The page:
Tuesday, December 27, 2016

Old Thousand

Anyone who knows me knows that I am a bona fide food snob when it comes to Chinese food. I spent the first 18 years of my life eating my mom's outstanding Chinese food nearly every day, so the Chinese food I encounter has to live up to very high standards.

So I'll confess that when I saw some of the early press about Old Thousand describing it as "classic American-Chinese food," I was a little skeptical. The phrase "American-Chinese food" conjured up images of sickly-sweet pineapple sauces and General Tso's chicken. But then I noticed that the chefs were Uchi alumni, and then the Old Thousand folks very graciously extended an invitation to their soft opening, and I could not resist a peek.

I'm so glad I didn't let my preconceived notions talk me out of going, because WE LOVED IT. The food and service were excellent, and as we left, we repeatedly gushed to our server that we'd be back again soon. Here's a little look at what we tried.

I kicked off my meal with Old Thousand's signature cocktail (also called the Old Thousand), which is their take on an old fashioned. It was smooth and easy to drink and relaxed us into our meal.

Old Thousand Cocktail

The three of us ordered three smaller plates to share: the pork ribs, the Chongqing chicken, and the gai lan (Chinese broccoli). The pork ribs ($8.88) arrived first. They were tender and so flavorful; we all wished for more.
Old Thousand Ribs

The Chongqing Chicken ($7) was one of my favorite dishes of our meal. The spices made my taste buds sing and there was nary a hint of grease on these perfectly fried specimens.

Old Thousand Chong Qing Chicken

The gai lan ($8.25) was nice and crisp, and the oyster sauce - which I don't usually like - tasted housemade. Also, roasted garlic makes everything better!

<Old Thousand Gai Lan

We enjoyed the first of our entrees, the honey prawns ($16), but thought the portion was a little on the small side for the price.

Old Thousand Shrimp

The brisket fried rice also rang in at $16, but I would gladly pay that again for this plate of luscious, unctuous goodness. Chinese sausage is an underutilized ingredient in Chinese restaurants in the United States, in my opinion, and I was thrilled to see it alongside local brisket in this delightful melding of old and new flavors.

Old Thousand Brisket Fried Rice

The Dan Dan noodles ($10) were maybe our least favorite dish of the evening; they seemed a little on the bland side. However, our server and another food writer we saw that evening both raved about them, so perhaps we got a less flavorful batch?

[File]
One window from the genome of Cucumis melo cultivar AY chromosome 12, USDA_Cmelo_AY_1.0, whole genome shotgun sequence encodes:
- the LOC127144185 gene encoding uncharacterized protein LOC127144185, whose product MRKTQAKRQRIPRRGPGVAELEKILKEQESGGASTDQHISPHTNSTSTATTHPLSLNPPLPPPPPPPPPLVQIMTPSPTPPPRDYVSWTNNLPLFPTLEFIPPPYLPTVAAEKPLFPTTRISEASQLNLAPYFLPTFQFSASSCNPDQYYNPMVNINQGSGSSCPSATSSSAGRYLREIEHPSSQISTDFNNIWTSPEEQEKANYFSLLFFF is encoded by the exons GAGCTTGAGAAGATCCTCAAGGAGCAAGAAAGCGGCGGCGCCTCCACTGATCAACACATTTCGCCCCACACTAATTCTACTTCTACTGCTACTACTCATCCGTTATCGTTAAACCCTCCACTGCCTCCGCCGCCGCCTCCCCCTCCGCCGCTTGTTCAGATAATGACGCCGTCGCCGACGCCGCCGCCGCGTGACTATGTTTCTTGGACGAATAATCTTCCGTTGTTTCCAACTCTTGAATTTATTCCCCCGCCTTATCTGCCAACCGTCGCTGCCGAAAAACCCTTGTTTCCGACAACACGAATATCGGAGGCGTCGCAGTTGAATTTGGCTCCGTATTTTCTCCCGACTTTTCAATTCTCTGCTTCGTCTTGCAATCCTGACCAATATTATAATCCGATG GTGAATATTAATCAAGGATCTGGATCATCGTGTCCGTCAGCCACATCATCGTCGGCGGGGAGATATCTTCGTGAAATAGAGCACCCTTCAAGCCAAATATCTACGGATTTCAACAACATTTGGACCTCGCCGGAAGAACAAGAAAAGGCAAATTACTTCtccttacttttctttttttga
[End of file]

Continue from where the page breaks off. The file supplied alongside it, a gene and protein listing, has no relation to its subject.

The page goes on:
]Old Thousand Dan Dan Noodles

Our last entree was the char siu pork ($26). The dish was plentiful, and I loved that it was served with steamed buns (which my mom also makes). A person could definitely make a couple of meals out of this plate!

Old Thousand Char Siu

Of course we were unable to resist dessert. Old Thousand's desserts leaned away from the traditional, and for me that meant missed expectations. But they were undeniably delicious, and if I hadn't had it in my head that they were going to taste a certain way, I think I would have enjoyed them a lot more. In short, I think you'll like them.

This delicate custard tart (dan ta)($3) was my favorite of the two we tried. It wasn't as eggy as most Chinese custard, and the twist of Meyer lemon kept it light - my dining companions actually preferred it to the traditional version.

Old Thousand Custard Tart

Our server likened the 5 Spice Churro ($5.50) to a Chinese doughnut - another thing I grew up eating, as my dad loves them. I found this version a little on the dry side, though nothing a dip in the pandan cream accompanying it couldn't solve.

Old Thousand Chinese Doughnut

Many years of Asian food cravings have taught me that it's a rare day when you get to enjoy really good Asian food while ensconced in surroundings with any atmosphere to speak of. Old Thousand delivers on this front in spades: it's cool enough that your hipster friends will approve, but then so will your decidedly un-hip Chinese food snob friends (like me). And when you can please both of those camps, you know you've found yourself a winner.  

Old Thousand Marquis

1000 E. 11th Street #150
Austin, TX 78702


  1. That meal just looks incredible! Yall must have had some full stomachs after! Thanks for sharing :)

    1. Ha! Story of my life. :) Thanks for visiting, Caitlin!

  2. I'm in the same thought as you when it comes to Chinese food but your post is convincing me otherwise. Can't wait to try Old Thousand!

    1. I hope you enjoy it as much as we did, Anita! :)

  3. Ooh! Now I'm doubly excited to go! The only thing you didn't nail here is the evaluation of your own hipness. You, my friend, are among the hippest people I know.

    1. That hipness you're seeing is the tint of your friend goggles. ;) But I love you for saying that!

  4. I love love your photos and I love love you.

    1. I love love you right back, Miss Thang. Miss you and can't wait to see your face next week! xoxo


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